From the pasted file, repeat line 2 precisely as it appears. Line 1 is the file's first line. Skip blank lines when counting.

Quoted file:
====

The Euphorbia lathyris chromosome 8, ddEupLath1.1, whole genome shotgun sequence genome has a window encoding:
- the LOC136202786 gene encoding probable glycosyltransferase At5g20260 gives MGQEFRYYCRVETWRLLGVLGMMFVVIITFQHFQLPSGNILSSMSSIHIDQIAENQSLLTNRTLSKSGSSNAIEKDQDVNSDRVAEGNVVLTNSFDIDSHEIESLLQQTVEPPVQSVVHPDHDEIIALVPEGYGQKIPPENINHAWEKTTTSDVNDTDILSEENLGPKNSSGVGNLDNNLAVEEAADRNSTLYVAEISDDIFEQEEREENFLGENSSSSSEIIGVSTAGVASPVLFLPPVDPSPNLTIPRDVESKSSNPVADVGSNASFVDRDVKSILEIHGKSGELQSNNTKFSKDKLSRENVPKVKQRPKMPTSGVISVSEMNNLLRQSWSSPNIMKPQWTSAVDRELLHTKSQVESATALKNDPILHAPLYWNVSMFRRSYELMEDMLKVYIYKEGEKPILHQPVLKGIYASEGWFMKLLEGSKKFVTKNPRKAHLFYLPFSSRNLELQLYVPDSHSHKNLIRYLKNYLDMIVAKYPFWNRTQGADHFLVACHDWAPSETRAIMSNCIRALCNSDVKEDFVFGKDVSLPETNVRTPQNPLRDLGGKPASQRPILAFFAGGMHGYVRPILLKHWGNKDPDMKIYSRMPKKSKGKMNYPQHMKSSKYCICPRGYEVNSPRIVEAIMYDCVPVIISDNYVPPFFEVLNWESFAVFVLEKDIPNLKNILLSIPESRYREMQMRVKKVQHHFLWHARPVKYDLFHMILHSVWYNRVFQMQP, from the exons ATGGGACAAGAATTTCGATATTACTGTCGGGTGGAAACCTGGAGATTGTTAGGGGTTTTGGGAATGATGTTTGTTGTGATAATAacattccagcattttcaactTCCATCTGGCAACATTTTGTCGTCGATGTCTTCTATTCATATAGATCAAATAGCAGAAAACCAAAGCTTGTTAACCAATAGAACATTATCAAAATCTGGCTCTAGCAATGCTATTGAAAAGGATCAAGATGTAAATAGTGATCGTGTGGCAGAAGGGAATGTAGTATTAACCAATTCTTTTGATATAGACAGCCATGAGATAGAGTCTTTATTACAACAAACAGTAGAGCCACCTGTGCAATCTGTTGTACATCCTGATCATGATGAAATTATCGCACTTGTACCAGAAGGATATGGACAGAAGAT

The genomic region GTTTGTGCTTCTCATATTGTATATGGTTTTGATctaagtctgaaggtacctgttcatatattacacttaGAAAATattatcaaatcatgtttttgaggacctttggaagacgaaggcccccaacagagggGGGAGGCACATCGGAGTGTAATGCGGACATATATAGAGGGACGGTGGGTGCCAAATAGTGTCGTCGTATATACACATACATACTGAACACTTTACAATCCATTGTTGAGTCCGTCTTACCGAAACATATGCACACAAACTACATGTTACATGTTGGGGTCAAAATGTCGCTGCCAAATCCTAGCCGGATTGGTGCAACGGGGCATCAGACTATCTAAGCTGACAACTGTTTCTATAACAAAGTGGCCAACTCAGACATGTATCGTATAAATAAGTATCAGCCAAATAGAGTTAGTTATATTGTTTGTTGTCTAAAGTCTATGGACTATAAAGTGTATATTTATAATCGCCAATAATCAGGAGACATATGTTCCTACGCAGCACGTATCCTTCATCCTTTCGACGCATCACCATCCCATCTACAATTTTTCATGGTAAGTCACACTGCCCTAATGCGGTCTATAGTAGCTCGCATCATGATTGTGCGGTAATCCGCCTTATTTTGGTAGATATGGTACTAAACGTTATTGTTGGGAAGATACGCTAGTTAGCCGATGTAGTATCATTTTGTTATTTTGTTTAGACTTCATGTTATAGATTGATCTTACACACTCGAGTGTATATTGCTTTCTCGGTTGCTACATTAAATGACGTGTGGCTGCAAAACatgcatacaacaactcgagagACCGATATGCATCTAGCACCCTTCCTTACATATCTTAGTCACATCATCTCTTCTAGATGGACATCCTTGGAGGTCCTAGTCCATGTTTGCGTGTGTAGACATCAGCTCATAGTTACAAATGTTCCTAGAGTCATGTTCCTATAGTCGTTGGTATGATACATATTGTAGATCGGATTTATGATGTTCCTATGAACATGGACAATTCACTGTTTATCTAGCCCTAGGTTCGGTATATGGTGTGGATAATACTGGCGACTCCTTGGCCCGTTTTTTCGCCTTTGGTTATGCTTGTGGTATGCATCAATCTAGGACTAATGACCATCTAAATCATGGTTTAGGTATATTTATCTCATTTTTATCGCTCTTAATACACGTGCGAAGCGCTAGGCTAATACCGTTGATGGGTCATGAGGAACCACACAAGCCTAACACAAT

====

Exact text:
- the LOC136202786 gene encoding probable glycosyltransferase At5g20260 gives MGQEFRYYCRVETWRLLGVLGMMFVVIITFQHFQLPSGNILSSMSSIHIDQIAENQSLLTNRTLSKSGSSNAIEKDQDVNSDRVAEGNVVLTNSFDIDSHEIESLLQQTVEPPVQSVVHPDHDEIIALVPEGYGQKIPPENINHAWEKTTTSDVNDTDILSEENLGPKNSSGVGNLDNNLAVEEAADRNSTLYVAEISDDIFEQEEREENFLGENSSSSSEIIGVSTAGVASPVLFLPPVDPSPNLTIPRDVESKSSNPVADVGSNASFVDRDVKSILEIHGKSGELQSNNTKFSKDKLSRENVPKVKQRPKMPTSGVISVSEMNNLLRQSWSSPNIMKPQWTSAVDRELLHTKSQVESATALKNDPILHAPLYWNVSMFRRSYELMEDMLKVYIYKEGEKPILHQPVLKGIYASEGWFMKLLEGSKKFVTKNPRKAHLFYLPFSSRNLELQLYVPDSHSHKNLIRYLKNYLDMIVAKYPFWNRTQGADHFLVACHDWAPSETRAIMSNCIRALCNSDVKEDFVFGKDVSLPETNVRTPQNPLRDLGGKPASQRPILAFFAGGMHGYVRPILLKHWGNKDPDMKIYSRMPKKSKGKMNYPQHMKSSKYCICPRGYEVNSPRIVEAIMYDCVPVIISDNYVPPFFEVLNWESFAVFVLEKDIPNLKNILLSIPESRYREMQMRVKKVQHHFLWHARPVKYDLFHMILHSVWYNRVFQMQP, from the exons ATGGGACAAGAATTTCGATATTACTGTCGGGTGGAAACCTGGAGATTGTTAGGGGTTTTGGGAATGATGTTTGTTGTGATAATAacattccagcattttcaactTCCATCTGGCAACATTTTGTCGTCGATGTCTTCTATTCATATAGATCAAATAGCAGAAAACCAAAGCTTGTTAACCAATAGAACATTATCAAAATCTGGCTCTAGCAATGCTATTGAAAAGGATCAAGATGTAAATAGTGATCGTGTGGCAGAAGGGAATGTAGTATTAACCAATTCTTTTGATATAGACAGCCATGAGATAGAGTCTTTATTACAACAAACAGTAGAGCCACCTGTGCAATCTGTTGTACATCCTGATCATGATGAAATTATCGCACTTGTACCAGAAGGATATGGACAGAAGAT